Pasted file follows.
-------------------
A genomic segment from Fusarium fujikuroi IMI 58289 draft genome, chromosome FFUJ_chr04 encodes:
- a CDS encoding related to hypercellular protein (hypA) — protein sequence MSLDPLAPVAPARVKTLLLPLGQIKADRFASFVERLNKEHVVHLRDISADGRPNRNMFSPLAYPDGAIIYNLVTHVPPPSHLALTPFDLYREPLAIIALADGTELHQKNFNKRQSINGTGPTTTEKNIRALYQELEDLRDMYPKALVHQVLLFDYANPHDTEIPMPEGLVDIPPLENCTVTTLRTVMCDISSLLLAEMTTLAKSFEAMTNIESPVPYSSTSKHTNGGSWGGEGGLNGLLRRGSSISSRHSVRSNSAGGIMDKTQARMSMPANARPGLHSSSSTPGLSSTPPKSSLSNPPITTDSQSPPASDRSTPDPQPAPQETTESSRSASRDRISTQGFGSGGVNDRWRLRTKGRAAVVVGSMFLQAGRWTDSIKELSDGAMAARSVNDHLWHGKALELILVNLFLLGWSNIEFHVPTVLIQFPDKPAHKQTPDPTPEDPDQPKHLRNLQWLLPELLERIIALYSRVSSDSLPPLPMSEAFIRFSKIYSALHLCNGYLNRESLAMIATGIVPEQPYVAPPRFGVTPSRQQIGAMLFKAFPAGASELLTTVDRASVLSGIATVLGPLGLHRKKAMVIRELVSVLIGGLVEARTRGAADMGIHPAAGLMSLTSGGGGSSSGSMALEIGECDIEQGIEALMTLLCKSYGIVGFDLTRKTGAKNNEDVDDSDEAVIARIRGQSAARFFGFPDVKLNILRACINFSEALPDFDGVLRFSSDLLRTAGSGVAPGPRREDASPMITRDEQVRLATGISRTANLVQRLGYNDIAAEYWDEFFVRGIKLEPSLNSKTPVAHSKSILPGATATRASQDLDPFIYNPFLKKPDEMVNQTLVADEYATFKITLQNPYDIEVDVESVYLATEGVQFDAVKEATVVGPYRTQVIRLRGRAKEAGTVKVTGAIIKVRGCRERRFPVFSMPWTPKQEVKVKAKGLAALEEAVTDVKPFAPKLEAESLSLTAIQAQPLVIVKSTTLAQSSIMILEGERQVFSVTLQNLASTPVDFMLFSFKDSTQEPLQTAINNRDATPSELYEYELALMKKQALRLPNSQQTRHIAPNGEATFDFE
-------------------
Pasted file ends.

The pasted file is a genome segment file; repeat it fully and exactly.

A genomic segment from Fusarium fujikuroi IMI 58289 draft genome, chromosome FFUJ_chr04 encodes:
- a CDS encoding related to hypercellular protein (hypA) — protein sequence MSLDPLAPVAPARVKTLLLPLGQIKADRFASFVERLNKEHVVHLRDISADGRPNRNMFSPLAYPDGAIIYNLVTHVPPPSHLALTPFDLYREPLAIIALADGTELHQKNFNKRQSINGTGPTTTEKNIRALYQELEDLRDMYPKALVHQVLLFDYANPHDTEIPMPEGLVDIPPLENCTVTTLRTVMCDISSLLLAEMTTLAKSFEAMTNIESPVPYSSTSKHTNGGSWGGEGGLNGLLRRGSSISSRHSVRSNSAGGIMDKTQARMSMPANARPGLHSSSSTPGLSSTPPKSSLSNPPITTDSQSPPASDRSTPDPQPAPQETTESSRSASRDRISTQGFGSGGVNDRWRLRTKGRAAVVVGSMFLQAGRWTDSIKELSDGAMAARSVNDHLWHGKALELILVNLFLLGWSNIEFHVPTVLIQFPDKPAHKQTPDPTPEDPDQPKHLRNLQWLLPELLERIIALYSRVSSDSLPPLPMSEAFIRFSKIYSALHLCNGYLNRESLAMIATGIVPEQPYVAPPRFGVTPSRQQIGAMLFKAFPAGASELLTTVDRASVLSGIATVLGPLGLHRKKAMVIRELVSVLIGGLVEARTRGAADMGIHPAAGLMSLTSGGGGSSSGSMALEIGECDIEQGIEALMTLLCKSYGIVGFDLTRKTGAKNNEDVDDSDEAVIARIRGQSAARFFGFPDVKLNILRACINFSEALPDFDGVLRFSSDLLRTAGSGVAPGPRREDASPMITRDEQVRLATGISRTANLVQRLGYNDIAAEYWDEFFVRGIKLEPSLNSKTPVAHSKSILPGATATRASQDLDPFIYNPFLKKPDEMVNQTLVADEYATFKITLQNPYDIEVDVESVYLATEGVQFDAVKEATVVGPYRTQVIRLRGRAKEAGTVKVTGAIIKVRGCRERRFPVFSMPWTPKQEVKVKAKGLAALEEAVTDVKPFAPKLEAESLSLTAIQAQPLVIVKSTTLAQSSIMILEGERQVFSVTLQNLASTPVDFMLFSFKDSTQEPLQTAINNRDATPSELYEYELALMKKQALRLPNSQQTRHIAPNGEATFDFE